Evidence of Alzheimer's, Parkinson's and MND in brains of young people exposed to dirty air
Researchers looking at the brainstems of children and young adults exposed lifelong to air pollution in Mexico City have discovered disturbing evidence of harm.
Previous studies have linked fine particulate air pollution exposure with Alzheimer's disease, and researchers have also reported evidence of air pollution-derived nanoparticles in the frontal cortex of the brain.
But after examining the brainstems of 186 young Mexico City residents aged between 11 months and 27 years of age, researchers, including Professor Barbara Maher from Lancaster University, found markers not only of Alzheimer's disease, but also of Parkinson's and of motor neurone disease (MND) too.These markers of disease were coupled with the presence of tiny, distinctive nanoparticles within the brainstem—their appearance and composition indicating they were likely to come from vehicle pollution.
This has led researchers to conclude that air pollution of this nature—whether inhaled or swallowed—puts people at risk of potential neurological harm.The brainstem is the posterior part of the brain which regulates the central nervous system, controls heart and breathing rates, and how we perceive the position and movement of our body, including, for example, our sense of balance.
Professor Maher said: "Not only did the brainstems of the young people in the study show the 'neuropathological hallmarks' of Alzheimer's, Parkinson's and MND, they also had high concentrations of iron-, aluminum- and titanium-rich nanoparticles in the brainstem—specifically in the substantia nigra, and cerebellum.
"The iron-and aluminum-rich nanoparticles found in the brainstem are strikingly similar to those which occur as combustion- and friction-derived particles in air pollution (from engines and braking systems).
"The titanium-rich particles in the brain were different—distinctively needle-like in shape; similar particles were observed in the nerve cells of the gut wall, suggesting these particles reach the brain after being swallowed and moving from the gut into the nerve cells which connect the brainstem with the digestive system."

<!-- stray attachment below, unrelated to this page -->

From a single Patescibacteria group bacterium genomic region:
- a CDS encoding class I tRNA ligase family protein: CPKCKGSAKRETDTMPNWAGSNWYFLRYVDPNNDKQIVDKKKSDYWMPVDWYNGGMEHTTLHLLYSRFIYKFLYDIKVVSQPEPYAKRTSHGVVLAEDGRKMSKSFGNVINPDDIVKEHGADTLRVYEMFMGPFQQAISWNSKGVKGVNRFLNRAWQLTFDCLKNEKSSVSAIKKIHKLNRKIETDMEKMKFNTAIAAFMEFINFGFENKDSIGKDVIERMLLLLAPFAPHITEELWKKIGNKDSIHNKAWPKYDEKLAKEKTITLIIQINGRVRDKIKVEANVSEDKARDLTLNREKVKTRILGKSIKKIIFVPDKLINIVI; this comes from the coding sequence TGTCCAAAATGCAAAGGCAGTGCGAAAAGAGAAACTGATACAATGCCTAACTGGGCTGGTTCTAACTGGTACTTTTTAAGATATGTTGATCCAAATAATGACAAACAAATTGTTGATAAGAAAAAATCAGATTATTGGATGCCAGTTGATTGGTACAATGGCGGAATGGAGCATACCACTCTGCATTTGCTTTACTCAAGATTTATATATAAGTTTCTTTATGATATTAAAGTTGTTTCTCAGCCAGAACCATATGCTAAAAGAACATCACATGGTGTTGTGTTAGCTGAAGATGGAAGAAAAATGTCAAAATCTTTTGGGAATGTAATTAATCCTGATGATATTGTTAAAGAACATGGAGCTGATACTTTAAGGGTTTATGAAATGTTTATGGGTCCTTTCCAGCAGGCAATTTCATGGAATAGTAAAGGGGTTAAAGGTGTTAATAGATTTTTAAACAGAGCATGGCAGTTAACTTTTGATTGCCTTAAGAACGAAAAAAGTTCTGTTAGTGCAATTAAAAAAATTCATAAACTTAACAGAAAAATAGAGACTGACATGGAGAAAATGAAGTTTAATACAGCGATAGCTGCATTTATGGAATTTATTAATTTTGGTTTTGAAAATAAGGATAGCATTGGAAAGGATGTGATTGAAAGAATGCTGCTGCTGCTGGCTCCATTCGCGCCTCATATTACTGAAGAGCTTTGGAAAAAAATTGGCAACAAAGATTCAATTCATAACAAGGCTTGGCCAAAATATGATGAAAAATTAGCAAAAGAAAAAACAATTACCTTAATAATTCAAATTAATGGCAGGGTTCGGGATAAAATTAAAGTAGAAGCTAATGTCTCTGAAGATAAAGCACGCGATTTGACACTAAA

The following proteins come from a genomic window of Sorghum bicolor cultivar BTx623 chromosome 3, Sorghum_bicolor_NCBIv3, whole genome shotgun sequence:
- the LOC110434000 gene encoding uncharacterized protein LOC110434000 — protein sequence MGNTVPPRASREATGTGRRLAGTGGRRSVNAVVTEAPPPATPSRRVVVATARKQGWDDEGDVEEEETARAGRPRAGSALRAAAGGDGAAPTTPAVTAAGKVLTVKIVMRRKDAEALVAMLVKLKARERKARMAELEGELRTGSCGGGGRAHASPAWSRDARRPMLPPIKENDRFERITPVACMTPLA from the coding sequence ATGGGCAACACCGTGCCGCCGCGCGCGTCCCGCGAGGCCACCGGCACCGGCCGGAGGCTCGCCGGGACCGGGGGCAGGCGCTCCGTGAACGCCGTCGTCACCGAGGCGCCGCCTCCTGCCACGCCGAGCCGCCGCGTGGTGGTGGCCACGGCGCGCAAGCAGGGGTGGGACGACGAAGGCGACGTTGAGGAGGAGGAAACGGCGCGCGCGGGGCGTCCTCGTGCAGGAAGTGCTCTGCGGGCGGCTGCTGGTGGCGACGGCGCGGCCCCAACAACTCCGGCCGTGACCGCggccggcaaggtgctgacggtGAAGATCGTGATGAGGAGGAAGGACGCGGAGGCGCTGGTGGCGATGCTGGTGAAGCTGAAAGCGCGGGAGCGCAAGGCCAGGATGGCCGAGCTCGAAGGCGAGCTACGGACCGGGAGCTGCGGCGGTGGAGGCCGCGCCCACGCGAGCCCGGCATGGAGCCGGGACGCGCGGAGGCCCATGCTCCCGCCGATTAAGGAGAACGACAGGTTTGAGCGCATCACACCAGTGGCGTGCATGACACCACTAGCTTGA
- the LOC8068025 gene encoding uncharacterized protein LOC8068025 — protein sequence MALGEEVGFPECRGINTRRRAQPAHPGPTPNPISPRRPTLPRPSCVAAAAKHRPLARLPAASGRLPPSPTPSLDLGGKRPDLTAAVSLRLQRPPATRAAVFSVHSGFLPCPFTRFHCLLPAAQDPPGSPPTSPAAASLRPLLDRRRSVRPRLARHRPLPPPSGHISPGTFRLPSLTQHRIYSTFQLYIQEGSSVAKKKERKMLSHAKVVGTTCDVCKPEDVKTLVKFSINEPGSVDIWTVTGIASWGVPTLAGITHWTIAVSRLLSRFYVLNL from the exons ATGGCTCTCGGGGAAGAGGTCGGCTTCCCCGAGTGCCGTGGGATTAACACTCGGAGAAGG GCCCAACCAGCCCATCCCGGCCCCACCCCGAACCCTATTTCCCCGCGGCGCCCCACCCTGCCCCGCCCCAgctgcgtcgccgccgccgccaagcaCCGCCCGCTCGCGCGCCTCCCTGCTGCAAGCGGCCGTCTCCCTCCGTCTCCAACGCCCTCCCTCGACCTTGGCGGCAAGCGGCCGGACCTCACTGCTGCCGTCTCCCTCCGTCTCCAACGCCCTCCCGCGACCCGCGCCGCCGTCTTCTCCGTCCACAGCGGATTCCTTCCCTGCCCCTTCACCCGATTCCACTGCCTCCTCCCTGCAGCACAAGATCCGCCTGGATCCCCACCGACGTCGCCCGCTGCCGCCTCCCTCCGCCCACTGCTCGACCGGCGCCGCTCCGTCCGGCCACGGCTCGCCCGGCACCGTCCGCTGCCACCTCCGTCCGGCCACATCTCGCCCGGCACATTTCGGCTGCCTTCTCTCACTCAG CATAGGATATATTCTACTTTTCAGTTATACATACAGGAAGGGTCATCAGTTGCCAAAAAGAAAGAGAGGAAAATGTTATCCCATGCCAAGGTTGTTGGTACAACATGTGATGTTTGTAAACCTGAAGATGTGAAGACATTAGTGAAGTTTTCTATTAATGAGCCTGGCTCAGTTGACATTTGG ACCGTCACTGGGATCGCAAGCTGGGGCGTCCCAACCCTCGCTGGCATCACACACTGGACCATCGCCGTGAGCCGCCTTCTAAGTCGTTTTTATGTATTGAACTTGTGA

The 'neuropathological hallmarks' found even in the youngest infant (11 months old) included nerve cell growths, and plaques and tangles formed by misfolded proteins in the brain. Damage to the substantia nigra is directly linked with the development of Parkinson's disease in later life. Protein misfolding linked previously with MND was also evident, suggesting common causal mechanisms and pathways of formation, aggregation and propagation of these abnormal proteins.
The one thing common to all of the young people examined in the study was their exposure to high levels of particulate air pollution. Professor Maher says that the associations between the presence of damage to cells and their individual components—especially the mitochondria (key for generation of energy, and signaling between cells)—and these metal-rich nanoparticles are a 'smoking gun'.
Such metal-rich particles can cause inflammation and also act as catalysts for excess formation of reactive oxygen species, which are known to cause oxidative stress and eventual death of neurons. Critically, the brainstems of age- and gender- matched controls who lived in lower-pollution areas have not shown the neurodegenerative pathology seen in the young Mexico City residents.
These new findings show that pollution-derived, metal-rich nanoparticles can reach the brainstem whether by inhalation or swallowing, and that they are associated with damage to key components of nerve cells in the brainstem, including the substantia nigra.
Even in these young Mexico City residents, the type of neurological damage associated with Alzheimer's, Parkinson's and motor neurone diseases is already evident. These data indicate the potential for a pandemic of neurological disease in high-pollution cities around the world as people experience longer lifespans, and full symptoms of earlier, chronic neurological damage develop.
Professor Barbara Maher said: "It's critical to understand the links between the nanoparticles you're breathing in or swallowing and the impacts those metal-rich particles are then having on the different areas of your brain.
"Different people will have different levels of vulnerability to such particulate exposure but our new findings indicate that what air pollutants you are exposed to, what you are inhaling and swallowing, are really significant in development of neurological damage.
"With this in mind, control of nanoparticulate sources of air pollution becomes critical and urgent."